Working With A Ramblers Association Group At Hope Bagot
St. John the Baptist Church, Hope Bagot, Shropshire, SY8 3AF
‘We were struggling with the amount of grass to cut and rake up, the site had been grazed previously but after the grazing ceased it was becoming neglected. A few of us were trying to get the work done but were in despair with the amount of grass to manage. We were on the lookout for help from any quarter’.
The Stourbridge Ramblers were on a walk in the area and stopped for lunch at Hope Bagot. By chance Charles knew one of them so invited them all to have a drink in his garden. He then asked them if they would come back the next year and help with the churchyard for half a day.
The following year a group of the Ramblers arrived with their own gardening tools and raked up the grass which had been cut a week earlier. They raked it into a windrow near a gate and a local farmer came and baled it. The villagers of Hope Bagot had made a large lunch with several puddings and cider to celebrate and thank the Ramblers. Following the task the Ramblers sat down for lunch with the villagers after which they all played croquet or bowls in Charles’ garden.
This arrangement has been going on for about 20 years now and the Ramblers have made or bought hay rakes which are stored at Hope Bagot, they come to visit at other times of the year and take part in the Christmas Carol service, reading lessons and even bringing raffle prizes.
Costs and Income
There are no recorded costs for this annual event as the Ramblers and villagers do not claim costs.
These donated expenses are:
Food and drink – about 6 members of the community buy then cook food for lunch
Cider – a local brewer donates cider
Fuel – the Ramblers travel from Stourbridge to Hope Bagot
Tools – the Ramblers have made or bought hay rakes
Results and Benefits
The site is now well managed and attractive to visit. It also has a wide variety of plants present with new ones appearing each time it is surveyed (see attached survey sheet). The Shropshire Wildlife Trust are designating it as an Wildlife Site because of the grassland flora.
‘People have an identity with this place although for many of them it is not where they live. Several of the Ramblers have come for years and by doing a task together a job gets done and the community is strengthened’.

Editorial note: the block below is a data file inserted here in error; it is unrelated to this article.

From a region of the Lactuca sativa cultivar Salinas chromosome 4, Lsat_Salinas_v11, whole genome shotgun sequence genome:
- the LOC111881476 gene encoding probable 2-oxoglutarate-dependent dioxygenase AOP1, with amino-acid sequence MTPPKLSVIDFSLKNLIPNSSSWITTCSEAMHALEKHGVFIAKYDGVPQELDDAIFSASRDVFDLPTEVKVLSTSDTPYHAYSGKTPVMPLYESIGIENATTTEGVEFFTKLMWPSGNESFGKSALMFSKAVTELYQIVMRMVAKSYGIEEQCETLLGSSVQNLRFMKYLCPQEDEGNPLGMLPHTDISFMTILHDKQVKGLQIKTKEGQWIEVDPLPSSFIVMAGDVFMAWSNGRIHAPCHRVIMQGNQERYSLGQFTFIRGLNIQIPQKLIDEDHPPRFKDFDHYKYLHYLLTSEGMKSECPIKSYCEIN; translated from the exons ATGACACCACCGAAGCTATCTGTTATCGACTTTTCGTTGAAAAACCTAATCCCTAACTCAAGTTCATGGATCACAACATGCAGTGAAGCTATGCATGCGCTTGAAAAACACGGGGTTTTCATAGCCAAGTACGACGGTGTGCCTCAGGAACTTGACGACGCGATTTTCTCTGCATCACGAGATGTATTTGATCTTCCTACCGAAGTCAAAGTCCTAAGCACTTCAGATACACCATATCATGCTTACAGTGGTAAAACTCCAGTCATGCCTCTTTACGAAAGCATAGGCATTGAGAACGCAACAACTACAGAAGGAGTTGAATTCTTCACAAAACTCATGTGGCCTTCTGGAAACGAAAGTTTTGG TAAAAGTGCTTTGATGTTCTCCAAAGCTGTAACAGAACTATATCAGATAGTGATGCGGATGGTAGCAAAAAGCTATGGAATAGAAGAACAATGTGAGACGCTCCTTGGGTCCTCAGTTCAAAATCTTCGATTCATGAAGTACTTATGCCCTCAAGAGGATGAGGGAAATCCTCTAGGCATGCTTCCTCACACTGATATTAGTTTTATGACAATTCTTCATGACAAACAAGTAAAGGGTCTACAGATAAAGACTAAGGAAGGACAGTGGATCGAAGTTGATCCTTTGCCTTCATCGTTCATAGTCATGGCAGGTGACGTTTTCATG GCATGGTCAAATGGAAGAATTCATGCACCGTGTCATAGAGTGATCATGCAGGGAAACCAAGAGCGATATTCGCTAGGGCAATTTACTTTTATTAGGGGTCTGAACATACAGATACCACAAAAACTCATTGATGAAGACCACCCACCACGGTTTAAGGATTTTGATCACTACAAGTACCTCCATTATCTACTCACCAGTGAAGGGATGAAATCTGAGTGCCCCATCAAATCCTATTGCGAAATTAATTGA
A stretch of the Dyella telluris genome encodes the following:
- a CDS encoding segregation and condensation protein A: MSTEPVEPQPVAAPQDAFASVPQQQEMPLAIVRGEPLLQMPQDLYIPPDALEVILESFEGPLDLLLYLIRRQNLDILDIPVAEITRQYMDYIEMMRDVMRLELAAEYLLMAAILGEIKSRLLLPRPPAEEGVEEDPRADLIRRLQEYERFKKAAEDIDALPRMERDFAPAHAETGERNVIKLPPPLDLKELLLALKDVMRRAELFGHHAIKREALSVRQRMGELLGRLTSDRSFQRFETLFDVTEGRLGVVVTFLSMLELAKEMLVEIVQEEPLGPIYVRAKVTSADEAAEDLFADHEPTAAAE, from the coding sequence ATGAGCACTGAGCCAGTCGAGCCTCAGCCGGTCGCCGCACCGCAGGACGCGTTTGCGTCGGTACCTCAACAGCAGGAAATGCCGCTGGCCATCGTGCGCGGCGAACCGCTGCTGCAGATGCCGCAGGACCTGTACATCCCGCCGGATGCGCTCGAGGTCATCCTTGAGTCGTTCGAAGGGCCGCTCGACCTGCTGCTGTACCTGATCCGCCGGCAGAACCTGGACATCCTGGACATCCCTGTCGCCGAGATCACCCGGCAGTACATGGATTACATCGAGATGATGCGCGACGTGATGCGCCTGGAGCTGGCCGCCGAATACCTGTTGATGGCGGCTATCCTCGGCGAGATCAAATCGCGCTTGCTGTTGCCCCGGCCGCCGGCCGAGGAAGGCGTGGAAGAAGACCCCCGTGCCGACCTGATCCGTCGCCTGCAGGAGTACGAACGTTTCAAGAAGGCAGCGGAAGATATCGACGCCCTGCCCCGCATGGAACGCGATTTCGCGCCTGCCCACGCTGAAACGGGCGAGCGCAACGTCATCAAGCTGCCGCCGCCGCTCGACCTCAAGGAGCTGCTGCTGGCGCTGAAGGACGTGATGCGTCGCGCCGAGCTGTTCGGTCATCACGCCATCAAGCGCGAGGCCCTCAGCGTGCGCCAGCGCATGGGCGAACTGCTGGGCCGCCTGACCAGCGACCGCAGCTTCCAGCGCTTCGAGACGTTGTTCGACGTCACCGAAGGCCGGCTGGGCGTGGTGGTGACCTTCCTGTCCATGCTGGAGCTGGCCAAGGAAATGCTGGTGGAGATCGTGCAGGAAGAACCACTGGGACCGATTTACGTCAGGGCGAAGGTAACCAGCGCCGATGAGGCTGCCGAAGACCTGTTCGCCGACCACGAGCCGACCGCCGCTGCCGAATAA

Issues and Lessons Learnt
This system has worked relatively trouble free for years.
Key tasks to get in place are:
- Getting the grass cut several days in advance of the day set for the Ramblers visit, this gives some leeway if weather is bad and also time for it to dry for hay if the weather is good. If the grass is cut at least a week in advance then there is also time for seeds to drop in situ.
- Risk assessment and planning of the day, Charles does the risk assessment which is now quick as there is little alteration between the years.
- Organising food, about 6 people prepare lunch, one cooks a large pot of something (Coronation Chicken seems to be a favourite) and others prepare side dishes and puddings.
- Bringing enough tools, the Ramblers ensure that they do this and there are rakes stored at Hope Bagot.
There have been some accidents over the years but these have been relatively minor, slips and bumps generally.
‘Allow people to take responsibility and to make mistakes without criticism. The key thing is to make people feel welcome and thanked. In this case with a really good lunch, jokes and a game.’
In recent years some of the hay has been baled with a hand hay baler which produces small bales that can be sold.
Conclusions and Next Steps
This arrangement has worked very well for the people of Hope Bagot, the Stourbridge Ramblers and also for the management of the churchyard. There are many people who now take responsibility for aspects of organisation making it self-sustaining. A key aspect was the initial energy of both Charles and one of the Ramblers to generate this relationship.
The next step would be to further widen the involvement of the villagers so that Charles is better able to step down when he chooses.
Charles plans to publicise this arrangement in the hope that other similar interest groups will become engaged with a particular site in the same way.
‘I am going to take up the concept with the Ramblers Association so that each group is invited to do a day’s work in the countryside rather than relying on locals and councils’.
Caring for God’s Acre Action Pack Sheets:
Section A sheet 2 Caring for Grassland
Section A sheet 3 Cutting Long Grass and Dealing with Grass Cuttings
Section D sheet 1 Involving Volunteers
Section D sheet 2 Health and Safety
Hope Bagot Church www.hopebagot.org.uk
Download the Hope Bagot Species List: Hope Bagot species list